The specific example I am referring to is how the once mighty Pac-10 and the perennially cyclical and unpredictable Atlantic 10 have traded places for postseason birth rights for 2010. The Pac-10 is a conference with the all time winning program in terms of titles in UCLA, a team with the longest current streak of seasons reaching the NCAA tournament for 25 straight years in Arizona, and a collection of eight other programs that put together Elite 8 and Sweet 16 level programs virtually every year in California, USC, Washington, and Oregon. However, all of this prestige and dominance both recent and long ago are just that, past accomplishments. Accomplishments that the NCAA committee will not care about come selection Sunday. Because as of the end of January there was one team, California, ranked in the top 50 of the RPI. Yes it has a tremendous strength of schedule yet it still can’t seem to separate itself from the rest of the mediocrity enveloping the league. Currently they are battling for the top spot along with Arizona and USC. Most years this would be a huge feat for Mike Montgomery’s Bears, before you remember that Arizona is 12-11 and USC is 14-9 while also ineligible of playing in any postseason tournament because of the O.J. Mayo recruiting fiasco bringing down harsh NCAA sanctions. The only other faint hope of light is the Washington Huskies sitting at 16-7 overall but only 6-5 within the league. 6-5 in the Pac-10 this year is not a badge of honor. It’s more like a pity clap for finishing the race after all the other racers have finished and warmed down.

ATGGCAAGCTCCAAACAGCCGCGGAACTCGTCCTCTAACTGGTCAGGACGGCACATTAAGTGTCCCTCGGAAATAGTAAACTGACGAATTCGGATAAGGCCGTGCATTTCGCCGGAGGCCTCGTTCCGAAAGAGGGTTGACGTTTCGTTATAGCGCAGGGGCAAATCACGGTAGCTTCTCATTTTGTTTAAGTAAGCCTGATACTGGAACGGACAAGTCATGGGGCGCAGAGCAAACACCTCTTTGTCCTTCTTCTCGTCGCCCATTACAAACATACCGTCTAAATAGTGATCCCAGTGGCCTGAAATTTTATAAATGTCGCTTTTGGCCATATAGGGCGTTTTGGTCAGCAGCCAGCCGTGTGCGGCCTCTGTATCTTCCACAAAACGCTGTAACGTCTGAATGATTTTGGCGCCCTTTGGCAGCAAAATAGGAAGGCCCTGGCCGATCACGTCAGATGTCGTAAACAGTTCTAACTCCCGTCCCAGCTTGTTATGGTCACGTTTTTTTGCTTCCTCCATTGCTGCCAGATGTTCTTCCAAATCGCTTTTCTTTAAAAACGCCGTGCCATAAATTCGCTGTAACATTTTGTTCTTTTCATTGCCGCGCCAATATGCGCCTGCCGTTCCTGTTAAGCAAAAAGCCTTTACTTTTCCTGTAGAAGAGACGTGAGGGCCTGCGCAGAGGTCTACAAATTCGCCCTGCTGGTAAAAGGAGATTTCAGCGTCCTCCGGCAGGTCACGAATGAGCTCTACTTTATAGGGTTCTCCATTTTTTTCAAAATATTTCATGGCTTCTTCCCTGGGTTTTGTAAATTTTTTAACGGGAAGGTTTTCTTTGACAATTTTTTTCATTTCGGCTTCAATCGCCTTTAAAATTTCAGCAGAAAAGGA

On the flip side is the Atlantic 10 which could see an unprecedented SIX teams reach the field of 65. With Temple, Xavier, Dayton, Rhode Island, Richmond, and Charlotte all putting up top 50 RPI resume’s and strong non-conference schedules the shift of the once proud depth of the Pac-10 has temporarily been airlifted to the East Coast and Midwest of this proud yet overshadowed league. The Atlantic 10 has had one constant, Xavier, with a few lingering wannabe’s in Dayton, St. Joseph’s, and Temple that reach the Big Dance and make tiny chinks in the armor of the “BCS” programs. While Xavier has accomplished more this past decade in terms of tournament wins then the media darling Gonzaga has, the program along with their conference seems to get lost in the East Coast shuffle dominated by the Big East and ACC. Yet this year these six teams have seen victories over Georgia Tech, Villanova, Cincinnati, Louisville, Mississippi State, Florida, Missouri, and Oklahoma State. While the winner of the Pac-10 tournament could conceivably be the only representative of a once mighty conference for the NCAA tournament, the A-10 will see five at-large bids scatter over the four regional brackets along with the conference champion.